The back-to-back champs have lost back-to-back games for the first time in 10 months, but the mostly lethargic road trip against the Sixers and Nets wasn’t without clear evidence that suggests the Heat is just fine.
Glimpses of the explosive potential of the Heat’s offense were encouraging to coach Erik Spoelstra despite the losses, and his biggest concern after Friday’s defeat was simply getting off to a better start against the Wizards on Friday. The Heat (1-2) plays Washington (0-2) at AmericanAirlines Arena at 6 p.m.
“Most facets of the game we were able to hang in there,” Spoelstra said Friday. “We have to own it and move on to the next game and hopefully get off to a better start.”
Some of the more encouraging signs from the Heat’s two losses:
Like Spoelstra, Wade and Bosh were more concerned with the Heat’s slow starts in first and third quarters than anything else.
“This ain’t nothing new,” Wade said. “We’ve dealt with this before. This story line continues.”
Indeed, the Heat began the 2012-13 season 2-3 on the road and the biggest problem a year ago, apathy early in games, again is a theme. Miami is averaging 16.3 points in the first quarters of games to start the season. The Heat scored 14 points in the first quarter against the 76ers.
“That’s three games in a row we haven’t gotten off to the start that we needed to — not so much the offense, not on defense, but overall,” Bosh said. “Everything hasn’t been very good for us the past three games. We’re going to have to figure it out and bring the necessary energy to really get a good start.”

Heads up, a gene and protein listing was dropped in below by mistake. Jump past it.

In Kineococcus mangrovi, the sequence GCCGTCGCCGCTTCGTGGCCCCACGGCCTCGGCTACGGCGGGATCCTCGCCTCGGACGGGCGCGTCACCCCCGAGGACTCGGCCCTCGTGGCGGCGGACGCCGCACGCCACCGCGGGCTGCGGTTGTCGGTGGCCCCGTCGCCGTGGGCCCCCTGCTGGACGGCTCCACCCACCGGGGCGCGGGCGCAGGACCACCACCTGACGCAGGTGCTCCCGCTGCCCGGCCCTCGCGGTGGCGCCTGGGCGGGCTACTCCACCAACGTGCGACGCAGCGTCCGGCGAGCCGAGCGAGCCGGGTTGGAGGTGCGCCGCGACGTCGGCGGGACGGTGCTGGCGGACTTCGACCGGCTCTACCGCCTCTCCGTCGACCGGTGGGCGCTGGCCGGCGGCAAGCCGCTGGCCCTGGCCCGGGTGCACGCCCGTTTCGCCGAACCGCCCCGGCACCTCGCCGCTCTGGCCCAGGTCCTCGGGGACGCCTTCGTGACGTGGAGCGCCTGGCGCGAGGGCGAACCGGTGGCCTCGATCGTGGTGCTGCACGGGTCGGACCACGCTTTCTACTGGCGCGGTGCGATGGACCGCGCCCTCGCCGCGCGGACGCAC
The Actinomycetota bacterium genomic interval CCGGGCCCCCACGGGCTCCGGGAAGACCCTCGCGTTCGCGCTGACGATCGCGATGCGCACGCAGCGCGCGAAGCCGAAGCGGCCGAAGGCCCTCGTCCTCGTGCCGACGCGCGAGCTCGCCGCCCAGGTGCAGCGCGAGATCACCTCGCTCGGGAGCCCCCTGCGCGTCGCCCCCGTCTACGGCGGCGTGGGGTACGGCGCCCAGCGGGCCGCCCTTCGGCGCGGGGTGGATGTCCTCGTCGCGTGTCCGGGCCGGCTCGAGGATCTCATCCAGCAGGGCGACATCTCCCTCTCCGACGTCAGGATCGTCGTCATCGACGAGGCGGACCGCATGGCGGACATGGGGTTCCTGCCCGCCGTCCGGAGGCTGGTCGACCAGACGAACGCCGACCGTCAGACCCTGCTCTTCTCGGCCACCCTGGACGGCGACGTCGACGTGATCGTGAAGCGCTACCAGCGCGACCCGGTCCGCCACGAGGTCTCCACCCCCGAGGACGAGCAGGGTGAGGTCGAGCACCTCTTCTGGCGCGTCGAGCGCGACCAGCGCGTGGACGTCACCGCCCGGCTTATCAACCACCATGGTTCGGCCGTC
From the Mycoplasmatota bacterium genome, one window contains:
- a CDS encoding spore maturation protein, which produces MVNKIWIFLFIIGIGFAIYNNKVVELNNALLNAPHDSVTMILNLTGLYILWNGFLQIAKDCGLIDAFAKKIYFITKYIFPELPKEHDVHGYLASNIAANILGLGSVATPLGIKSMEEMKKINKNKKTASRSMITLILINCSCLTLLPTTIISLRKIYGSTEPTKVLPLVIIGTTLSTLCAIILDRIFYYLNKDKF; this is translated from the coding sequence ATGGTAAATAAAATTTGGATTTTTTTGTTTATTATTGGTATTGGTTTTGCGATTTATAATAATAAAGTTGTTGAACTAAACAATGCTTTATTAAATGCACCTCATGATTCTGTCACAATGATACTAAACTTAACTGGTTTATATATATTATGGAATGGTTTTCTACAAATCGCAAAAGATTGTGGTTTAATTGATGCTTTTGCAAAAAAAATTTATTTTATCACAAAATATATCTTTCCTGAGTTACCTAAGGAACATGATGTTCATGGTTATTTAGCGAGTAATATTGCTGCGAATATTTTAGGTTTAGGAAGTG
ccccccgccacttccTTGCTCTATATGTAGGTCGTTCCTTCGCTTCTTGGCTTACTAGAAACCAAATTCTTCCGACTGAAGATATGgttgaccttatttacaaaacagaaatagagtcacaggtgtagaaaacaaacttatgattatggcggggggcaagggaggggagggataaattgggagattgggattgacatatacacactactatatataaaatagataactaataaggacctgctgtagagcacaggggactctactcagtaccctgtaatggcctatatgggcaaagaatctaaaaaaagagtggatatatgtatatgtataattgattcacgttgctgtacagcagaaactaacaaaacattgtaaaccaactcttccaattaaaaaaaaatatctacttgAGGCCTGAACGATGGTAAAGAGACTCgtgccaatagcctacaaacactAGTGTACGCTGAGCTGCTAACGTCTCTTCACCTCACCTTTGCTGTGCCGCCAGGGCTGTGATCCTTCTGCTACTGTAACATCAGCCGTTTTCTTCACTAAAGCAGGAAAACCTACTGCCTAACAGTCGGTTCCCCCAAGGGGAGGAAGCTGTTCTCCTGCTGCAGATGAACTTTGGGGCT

Sunday will provide the perfect opportunity to turn things around against a motivated team. The Wizards are still without a victory after their first two games and were upset by the Sixers on Friday two days after Philadelphia shocked the Heat. Sunday also is expected to be the first game for Wizards point guard John Wall at AmericanAirlines Arena since April 21, 2012. Wall is dealing with back spasms and missed practice Saturday.
“John Wall gives them a good chance every night,” said James, who compared the Wizards to Cleveland and Detroit. “Those are the three teams that are trying to get better from last year’s ranks and make a push, so we look forward to playing them.”
This is the fourth season together for the Heat core, but that only makes it slightly easier to find offensive rhythm this early in the season, Bosh said Friday.
“We have to get the rhythm again, especially on offense where we’re kind of stagnant a little bit,” he said. “It’s a process and we have to do it all over again and it’s kind of frustrating sometimes, but that’s the beauty of basketball. We’re trying to do something special here. We’re continuing it and it’s going to be very difficult.”
The Nets’ inspired effort in their home opener put the Heat on notice. Brooklyn figures to be a contender this season in the Eastern Conference and features a lineup that could be deep enough to compete with the defending champions.
“They’re going to be a team we’re going to battle with,” Wade said. “They made the Eastern Conference tougher. They’re going to be a good team, there’s no secret about that.”
Spoelstra offered the Nets the ultimate compliment after Friday’s loss when he compared Brooklyn’s versatility to the Heat’s “position-less” philosophy.
“They’re similar to us; they can play different styles,” Spoelstra said. “That should serve them well.”
Although the Nets don’t have anyone as amorphous as James, substitutes Jason Terry, Andrei Kirilenko, Andre Blatche and Reggie Evans should give Brooklyn coach Jason Kidd plenty of options beyond the five All-Stars in the starting lineup.